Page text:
The most powerful episode of The Woke Desi explores infertility, miscarriage and South Asian culture. Men contribute to or cause 40% of infertility in couples. 1 in 4 to 1 in 5 pregnancies will end in a miscarriage. With such high rates, one would imagine the South Asian population would speak about these losses and obstacles with more openness but sadly, the opposite is true. For cultures that are so results-driven, the struggle to conceive a child or birth a child is often seen as a failure. Both women and men are encouraged to move on, but are often omitted from religious functions or isolated in their sadness.
Shreeda's story, backed with the expertise of infertility specialist Dr. Rashmi Kudesia, allows men and women of all ages to understand the pain and grieving of this all-too-common loss, support those experiencing it, and serves as a lesson on how to empower oneself regarding your reproductive health. This critical episode is one TWD team hopes everyone will listen to, pass on to those who are suffering, and learn from.
As always, like, subscribe, SHARE, comment on our social media and send us your thoughts on @thewokedesi on all social media.
Breakups...They suck. Whether you're the heartbreaker or the one whose heart is in a million pieces...breakups are an age-old tale and they never get easier. This week, we discuss why one of our hosts cheated, how it changed her, how to get through a heartbreak...and so much more. Agree or disagree with all we've shared? Let us know @thewokedesi on all social media!
Please like, share, subscribe and comment. We can't wait to hear from you!
Periods aren't just a girl thing.
In South Asian culture, it means women are often prevented from going to places of worship, mingling with family, or, in Asia, even going to school. In this episode, we explore our own family traditions, why we agree or disagree with the idea of women "sitting out" and being isolated, how periods can often be a giant clash between Eastern and Western ideals, and how menstrual equity is different depending on the part of the world you grow up in. We hope the guys and the girls tune in for this one!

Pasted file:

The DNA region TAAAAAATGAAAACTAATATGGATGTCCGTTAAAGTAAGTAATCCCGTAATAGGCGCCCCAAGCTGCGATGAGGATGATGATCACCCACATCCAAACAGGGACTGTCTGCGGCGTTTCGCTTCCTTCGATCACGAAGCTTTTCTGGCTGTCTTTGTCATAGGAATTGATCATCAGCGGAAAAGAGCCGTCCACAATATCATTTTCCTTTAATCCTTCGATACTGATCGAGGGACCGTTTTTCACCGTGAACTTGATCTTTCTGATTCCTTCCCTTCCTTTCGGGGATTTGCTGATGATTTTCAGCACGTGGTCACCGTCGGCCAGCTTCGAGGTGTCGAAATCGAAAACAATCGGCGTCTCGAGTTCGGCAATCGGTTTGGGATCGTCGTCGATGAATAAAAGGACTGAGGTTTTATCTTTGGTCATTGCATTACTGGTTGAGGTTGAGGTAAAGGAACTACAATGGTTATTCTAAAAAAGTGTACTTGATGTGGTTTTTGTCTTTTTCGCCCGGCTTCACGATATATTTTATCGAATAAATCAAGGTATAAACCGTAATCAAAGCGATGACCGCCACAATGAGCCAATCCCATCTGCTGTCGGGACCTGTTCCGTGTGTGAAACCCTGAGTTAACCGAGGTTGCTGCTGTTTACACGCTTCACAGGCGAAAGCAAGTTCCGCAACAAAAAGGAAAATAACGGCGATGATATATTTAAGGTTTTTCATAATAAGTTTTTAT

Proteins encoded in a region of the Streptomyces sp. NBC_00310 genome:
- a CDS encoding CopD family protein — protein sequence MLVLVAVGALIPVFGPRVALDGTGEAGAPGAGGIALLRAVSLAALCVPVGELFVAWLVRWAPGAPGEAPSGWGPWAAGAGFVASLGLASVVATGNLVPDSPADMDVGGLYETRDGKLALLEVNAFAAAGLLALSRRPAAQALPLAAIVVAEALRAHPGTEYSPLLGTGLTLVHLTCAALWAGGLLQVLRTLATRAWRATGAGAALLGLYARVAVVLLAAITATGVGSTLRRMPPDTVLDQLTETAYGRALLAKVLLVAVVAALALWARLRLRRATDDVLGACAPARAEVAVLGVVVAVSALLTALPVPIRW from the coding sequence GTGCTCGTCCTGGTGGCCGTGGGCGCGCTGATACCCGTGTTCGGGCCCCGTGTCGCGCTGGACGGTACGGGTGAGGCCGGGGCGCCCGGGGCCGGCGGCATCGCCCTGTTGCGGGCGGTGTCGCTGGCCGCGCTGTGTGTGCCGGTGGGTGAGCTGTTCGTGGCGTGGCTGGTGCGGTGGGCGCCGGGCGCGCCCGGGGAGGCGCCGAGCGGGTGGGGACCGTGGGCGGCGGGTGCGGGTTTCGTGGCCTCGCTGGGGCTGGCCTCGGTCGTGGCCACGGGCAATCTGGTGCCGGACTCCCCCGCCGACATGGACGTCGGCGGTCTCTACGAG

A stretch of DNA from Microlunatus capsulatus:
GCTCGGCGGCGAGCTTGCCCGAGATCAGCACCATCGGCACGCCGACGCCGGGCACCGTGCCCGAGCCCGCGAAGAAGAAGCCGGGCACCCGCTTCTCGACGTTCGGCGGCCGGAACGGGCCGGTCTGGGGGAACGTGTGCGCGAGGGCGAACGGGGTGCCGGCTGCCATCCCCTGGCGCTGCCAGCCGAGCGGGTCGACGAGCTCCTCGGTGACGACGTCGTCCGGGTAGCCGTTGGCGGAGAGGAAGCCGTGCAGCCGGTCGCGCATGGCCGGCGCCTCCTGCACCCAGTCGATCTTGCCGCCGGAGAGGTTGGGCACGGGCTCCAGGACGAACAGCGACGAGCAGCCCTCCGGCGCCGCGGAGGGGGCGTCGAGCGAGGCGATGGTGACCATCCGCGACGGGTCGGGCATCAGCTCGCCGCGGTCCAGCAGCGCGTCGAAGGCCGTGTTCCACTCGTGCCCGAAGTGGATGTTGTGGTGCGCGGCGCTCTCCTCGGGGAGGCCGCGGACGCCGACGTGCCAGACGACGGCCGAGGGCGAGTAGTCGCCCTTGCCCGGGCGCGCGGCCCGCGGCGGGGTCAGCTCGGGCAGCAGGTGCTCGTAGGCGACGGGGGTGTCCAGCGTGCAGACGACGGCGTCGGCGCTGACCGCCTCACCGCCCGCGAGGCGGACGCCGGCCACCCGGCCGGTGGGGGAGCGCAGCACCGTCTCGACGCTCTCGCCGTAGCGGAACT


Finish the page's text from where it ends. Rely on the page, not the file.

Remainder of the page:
As always, like, subscribe, comment, and share your thoughts with us on social media @thewokedesi on Instagram, Twitter and Facebook.
Biodatas? Marriage? What?!? The pressure to get married is inevitable once you've come of age—AKA post-grad for most women in South Asian culture. From society’s expectations of looks, wealth, and education to the shame we are made to feel if we are unmarried, this onion just does not stop peeling. A few of us simply want to chase our dreams, others want partners and family, but most of us want the best of both. How can we attain both without feeling broken? Here are three difference takes on this beautiful, but often burdensome, social phenomenon.
TRIGGER WARNING: Please be aware that this episode contains mentions of suicidal thoughts.
"You're too dark."
"You're too light."
"She must be sick."
The beauty standards in South Asian culture are staggering. We talk to Nehal Mehra, self-love influencer, makeup artist, and all-around brilliant Indian woman, about the bogus standards we as desi women have been held to, how society needs to change and how we can transform our lives by adjusting the way we speak to ourselves.
"So...what are we?" How many times have we asked that question of the person we're seeing? At the very least, how many times have we wondered what stage of seeing someone we're in? In the world of dating apps, anonymity, and a million options at your fingertips, the landscape of love has transformed into one of swipes, likes, and instant gratification. In this first episode of The Woke Desi, we share a few crazy dating stories, some expectations, and all the WTFs that dating brings. Subscribe, like, and share to support The Woke Desi on all platforms now.
A corporate woman. A certified yoga instructor. A raw vegan wellness enthusiast. From her all-natural methods to her philosophical prowess, Resham Dhaduk is going to make health the new wealth. Get to know our brilliant holistic health guru and co-host Resham on this raw, unfiltered episode!
A blogger. A fashionista. A pop culture genius. If you need anything from lifestyle advice to the latest scoop on celebrities, Nehal is your new best friend. Get to know our gorgeous glam girl and co-host, Nehal Tenany on this raw, unfiltered episode!
A contemporary fiction author. A health communications manager. Two master's degrees. Is there anything Annika hasn't done? From Penn State to the Big Apple, Annika Sharma is here to conquer...get to know our favorite author and wordsmith co-host in this raw, unfiltered interview!
A million possibilities. With lives in New York and San Francisco, the ladies of The Woke Desi came together for one reason: to give South Asian women (and men!) a voice, a place to call home and a friend to empower them as they make their badass way through life.
They're powerful. They're besharam. They're woke.